Watchdog Blog

Archive for August, 2008

Gilbert Cranberg: Kristof’s Apology to Hatfill

It took six years but Steven Hatfill now has an apology from New York Times columnist Nicholas Kristof for the distress caused by his columns, beginning in 2002, that tied Hatfill to the 2001 anthrax attacks that caused five deaths. Hatfill sued Kristof and the Times for defamation, but had nothing to show for his [...]

Mary C. Curtis: A Night in Denver

Forty-five years ago, when the Rev. Martin Luther King, Jr., delivered his `I Have a Dream` speech at the March on Washington, four members of my family witnessed history. On August, 28, 1963, my mother boarded a bus with other members of our Catholic Church, dressed as though she were headed to Sunday Mass instead [...]

Carolyn Lewis: I’ll Go with C-Span for Convention Coverage

I happen to like my Scotch straight up, unadulterated by ice or water. And I like my Convention coverage the same way. That’s why on the first two nights of the Democratic Convention I turned to C-Span, which offered without interruption what was going on at the stage level and also down on the floor. [...]

Mary C. Curtis: Michelle Obama, the Day After

DENVER – Coming off her Monday speech at the Democratic National Convention, Michelle Obama didn’t pause to wait for the reviews, although she admitted the day after that she had heard about positive comments from friends. She stopped listening to reports — good and bad — sometime after the Iowa primary, she said, when so [...]

Mary C. Curtis: Who is a family?

At the Democratic National Convention on Monday night, it was family night. The featured families challenged stereotypes of what family is and is not in America. It was no surprise to me. When Barack Obama’s family took the stage, it was the United Nations. It was all-American. Attacks on Obama’s politics don’t bother me. If [...]

Herb Strentz: Views from Olympus – Jim, Shawn, Charles, Michael, Troublemakers

GOOD NBC COVERAGE: NBC-TV commentators and analysts did their homework. The informed commentary, particularly in track and field and gymnastics, was reminiscent of how the late Jim Duncan prepared for his stints as the “voice of the Drake Relays.” He knew what was supposed to happen in a race, what might happen and what might [...]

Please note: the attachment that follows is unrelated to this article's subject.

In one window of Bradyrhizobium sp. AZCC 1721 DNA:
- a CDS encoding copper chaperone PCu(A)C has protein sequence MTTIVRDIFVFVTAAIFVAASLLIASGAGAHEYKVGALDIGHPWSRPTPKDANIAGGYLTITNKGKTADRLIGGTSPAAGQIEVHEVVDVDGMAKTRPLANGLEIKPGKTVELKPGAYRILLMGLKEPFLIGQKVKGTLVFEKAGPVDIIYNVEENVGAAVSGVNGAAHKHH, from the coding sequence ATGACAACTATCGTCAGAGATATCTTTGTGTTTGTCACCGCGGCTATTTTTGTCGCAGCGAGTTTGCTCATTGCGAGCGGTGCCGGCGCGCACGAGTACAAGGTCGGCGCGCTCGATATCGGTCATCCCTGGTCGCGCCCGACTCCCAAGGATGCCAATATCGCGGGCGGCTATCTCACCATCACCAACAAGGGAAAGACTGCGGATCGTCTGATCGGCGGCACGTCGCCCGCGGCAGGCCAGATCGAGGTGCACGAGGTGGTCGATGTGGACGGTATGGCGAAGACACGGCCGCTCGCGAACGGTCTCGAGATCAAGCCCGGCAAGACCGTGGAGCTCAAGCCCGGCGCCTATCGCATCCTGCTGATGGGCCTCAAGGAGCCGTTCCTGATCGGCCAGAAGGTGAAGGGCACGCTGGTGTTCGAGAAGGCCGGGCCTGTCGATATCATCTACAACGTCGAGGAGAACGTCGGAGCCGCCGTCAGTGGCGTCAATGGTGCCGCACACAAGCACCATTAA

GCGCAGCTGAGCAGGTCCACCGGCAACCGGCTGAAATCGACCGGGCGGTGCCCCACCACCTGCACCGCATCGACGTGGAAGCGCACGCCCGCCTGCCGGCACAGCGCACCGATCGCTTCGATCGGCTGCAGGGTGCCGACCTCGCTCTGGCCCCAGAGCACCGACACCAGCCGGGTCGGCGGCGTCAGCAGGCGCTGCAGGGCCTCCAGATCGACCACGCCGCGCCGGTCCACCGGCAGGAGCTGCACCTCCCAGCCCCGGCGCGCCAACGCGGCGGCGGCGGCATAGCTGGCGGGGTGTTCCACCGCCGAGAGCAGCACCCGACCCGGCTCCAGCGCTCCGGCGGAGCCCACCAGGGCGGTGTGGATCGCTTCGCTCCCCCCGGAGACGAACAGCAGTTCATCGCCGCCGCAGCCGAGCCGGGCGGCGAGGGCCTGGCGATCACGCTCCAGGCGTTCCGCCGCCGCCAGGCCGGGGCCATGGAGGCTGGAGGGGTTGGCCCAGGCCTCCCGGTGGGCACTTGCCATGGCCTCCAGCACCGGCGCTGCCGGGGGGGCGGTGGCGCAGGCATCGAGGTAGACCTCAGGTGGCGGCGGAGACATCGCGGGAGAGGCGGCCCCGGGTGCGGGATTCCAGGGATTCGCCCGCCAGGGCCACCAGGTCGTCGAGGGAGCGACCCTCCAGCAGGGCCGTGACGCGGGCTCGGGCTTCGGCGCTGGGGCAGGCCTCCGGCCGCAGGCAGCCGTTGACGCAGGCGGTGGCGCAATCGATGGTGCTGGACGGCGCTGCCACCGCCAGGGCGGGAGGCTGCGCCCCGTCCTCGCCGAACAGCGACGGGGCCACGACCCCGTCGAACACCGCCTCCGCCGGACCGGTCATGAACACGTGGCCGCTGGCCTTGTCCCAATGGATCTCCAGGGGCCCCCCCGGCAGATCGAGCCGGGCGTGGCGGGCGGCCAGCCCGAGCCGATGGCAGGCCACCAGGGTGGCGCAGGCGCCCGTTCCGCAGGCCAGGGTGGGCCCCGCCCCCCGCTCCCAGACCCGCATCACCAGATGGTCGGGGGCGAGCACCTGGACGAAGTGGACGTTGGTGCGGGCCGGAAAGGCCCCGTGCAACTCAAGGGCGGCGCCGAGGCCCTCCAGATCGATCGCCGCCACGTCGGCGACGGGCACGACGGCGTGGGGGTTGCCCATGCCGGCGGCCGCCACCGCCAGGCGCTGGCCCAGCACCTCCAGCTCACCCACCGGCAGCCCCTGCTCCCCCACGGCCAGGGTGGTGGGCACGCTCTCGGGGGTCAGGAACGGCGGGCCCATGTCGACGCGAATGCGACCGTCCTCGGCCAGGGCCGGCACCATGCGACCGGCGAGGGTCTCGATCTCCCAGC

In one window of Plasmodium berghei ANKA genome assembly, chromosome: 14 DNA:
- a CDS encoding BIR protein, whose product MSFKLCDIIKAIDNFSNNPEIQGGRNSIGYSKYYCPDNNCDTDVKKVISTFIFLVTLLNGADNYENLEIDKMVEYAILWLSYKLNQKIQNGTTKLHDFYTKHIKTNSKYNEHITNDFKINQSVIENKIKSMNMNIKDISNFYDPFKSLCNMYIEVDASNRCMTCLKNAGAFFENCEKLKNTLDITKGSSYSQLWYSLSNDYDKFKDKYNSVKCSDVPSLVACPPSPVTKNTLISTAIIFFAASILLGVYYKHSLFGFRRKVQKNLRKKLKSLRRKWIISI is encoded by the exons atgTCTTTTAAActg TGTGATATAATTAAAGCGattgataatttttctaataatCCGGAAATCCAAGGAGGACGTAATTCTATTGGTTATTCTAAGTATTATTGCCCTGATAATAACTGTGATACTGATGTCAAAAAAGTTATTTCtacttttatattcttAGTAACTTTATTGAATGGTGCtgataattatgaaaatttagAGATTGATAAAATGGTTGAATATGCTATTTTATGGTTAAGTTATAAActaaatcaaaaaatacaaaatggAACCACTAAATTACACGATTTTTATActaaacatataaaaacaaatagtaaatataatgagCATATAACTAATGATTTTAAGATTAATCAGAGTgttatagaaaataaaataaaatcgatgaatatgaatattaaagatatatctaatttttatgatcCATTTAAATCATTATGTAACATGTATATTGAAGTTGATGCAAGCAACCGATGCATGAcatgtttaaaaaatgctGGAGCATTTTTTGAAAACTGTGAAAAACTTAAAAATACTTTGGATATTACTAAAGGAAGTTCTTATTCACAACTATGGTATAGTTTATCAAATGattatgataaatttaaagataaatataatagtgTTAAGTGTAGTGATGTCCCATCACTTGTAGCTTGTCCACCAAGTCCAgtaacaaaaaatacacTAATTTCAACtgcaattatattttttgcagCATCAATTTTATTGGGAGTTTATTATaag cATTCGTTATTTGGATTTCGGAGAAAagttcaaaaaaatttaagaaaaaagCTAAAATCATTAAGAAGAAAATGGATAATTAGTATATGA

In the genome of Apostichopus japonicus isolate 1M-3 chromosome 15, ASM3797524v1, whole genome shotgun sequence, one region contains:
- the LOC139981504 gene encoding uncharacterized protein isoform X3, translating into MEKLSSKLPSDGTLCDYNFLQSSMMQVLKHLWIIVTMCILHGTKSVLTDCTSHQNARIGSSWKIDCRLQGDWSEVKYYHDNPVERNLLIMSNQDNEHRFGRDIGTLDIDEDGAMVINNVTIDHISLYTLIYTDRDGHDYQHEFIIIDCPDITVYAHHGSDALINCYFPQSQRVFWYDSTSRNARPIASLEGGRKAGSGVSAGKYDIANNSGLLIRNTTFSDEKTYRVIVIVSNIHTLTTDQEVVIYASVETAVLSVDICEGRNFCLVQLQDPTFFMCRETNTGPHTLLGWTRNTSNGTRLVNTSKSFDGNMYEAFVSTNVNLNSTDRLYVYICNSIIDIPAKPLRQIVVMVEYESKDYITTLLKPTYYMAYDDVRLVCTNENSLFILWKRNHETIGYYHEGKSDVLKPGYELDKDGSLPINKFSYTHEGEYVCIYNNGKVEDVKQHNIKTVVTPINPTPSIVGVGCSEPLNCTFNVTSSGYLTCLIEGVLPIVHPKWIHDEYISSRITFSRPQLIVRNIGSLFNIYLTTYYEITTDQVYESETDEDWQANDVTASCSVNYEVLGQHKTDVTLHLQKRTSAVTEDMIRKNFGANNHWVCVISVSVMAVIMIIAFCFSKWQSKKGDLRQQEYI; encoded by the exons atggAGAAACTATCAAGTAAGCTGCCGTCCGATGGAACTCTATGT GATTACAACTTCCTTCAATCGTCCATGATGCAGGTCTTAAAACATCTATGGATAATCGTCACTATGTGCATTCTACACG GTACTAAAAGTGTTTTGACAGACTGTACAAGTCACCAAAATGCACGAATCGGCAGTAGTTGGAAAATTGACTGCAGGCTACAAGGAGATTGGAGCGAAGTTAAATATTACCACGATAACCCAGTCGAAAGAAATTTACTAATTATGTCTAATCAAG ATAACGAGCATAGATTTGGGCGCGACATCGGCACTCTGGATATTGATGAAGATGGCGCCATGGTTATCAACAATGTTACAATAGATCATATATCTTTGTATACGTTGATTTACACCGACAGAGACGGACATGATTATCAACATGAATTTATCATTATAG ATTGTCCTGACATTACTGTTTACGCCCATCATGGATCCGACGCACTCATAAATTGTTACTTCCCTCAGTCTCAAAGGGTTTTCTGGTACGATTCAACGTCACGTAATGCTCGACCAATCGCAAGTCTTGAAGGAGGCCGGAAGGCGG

Mary C. Curtis: Setting the Stage

DENVER — Covering a political convention is a little like covering a Super Bowl. Thousands of people gather in one place, and not all of them are there for the main event. Each day of the week builds excitement, with receptions and parties. Celebrities and protestors collide, using the ready-made televised stage. At the Democratic [...]

Herb Strentz: ‘Heal Thyself’ Refers to Physicians, not to the Press

I may have been the only person watching NBC network news the night Tim Russert misspelled Iraq. At least I never saw any mention of it in the press at the time, nor in the obituaries and tributes that were published after his death on June 13. The misspelling was months before Russert’s death. On [...]

Carolyn Lewis: Who is John McCain: The personal story

In his Sunday New York Times column, Frank Rich noted that “the real story” about John McCain “has yet to be fully told.” A ninety-minute biography on CNN Wednesday night filled in some of the blanks. Since McCain isn’t shy about mentioning what he did and didn’t do when he was a POW in Vietnam [...]

Saul Friedman: No Matter Who Wins, The Bankers Can’t Lose

Has anyone among our mainstream political pundits noticed that however this presidential election turns out, the bankers can’t lose? The bankers I speak of are a strange pair of allies: former Sen. Phil Gramm, a right-wing Texas Republican, who remains an economic adviser for Sen. John McCain, and Robert Rubin, Treasury Secretary for Bill Clinton [...]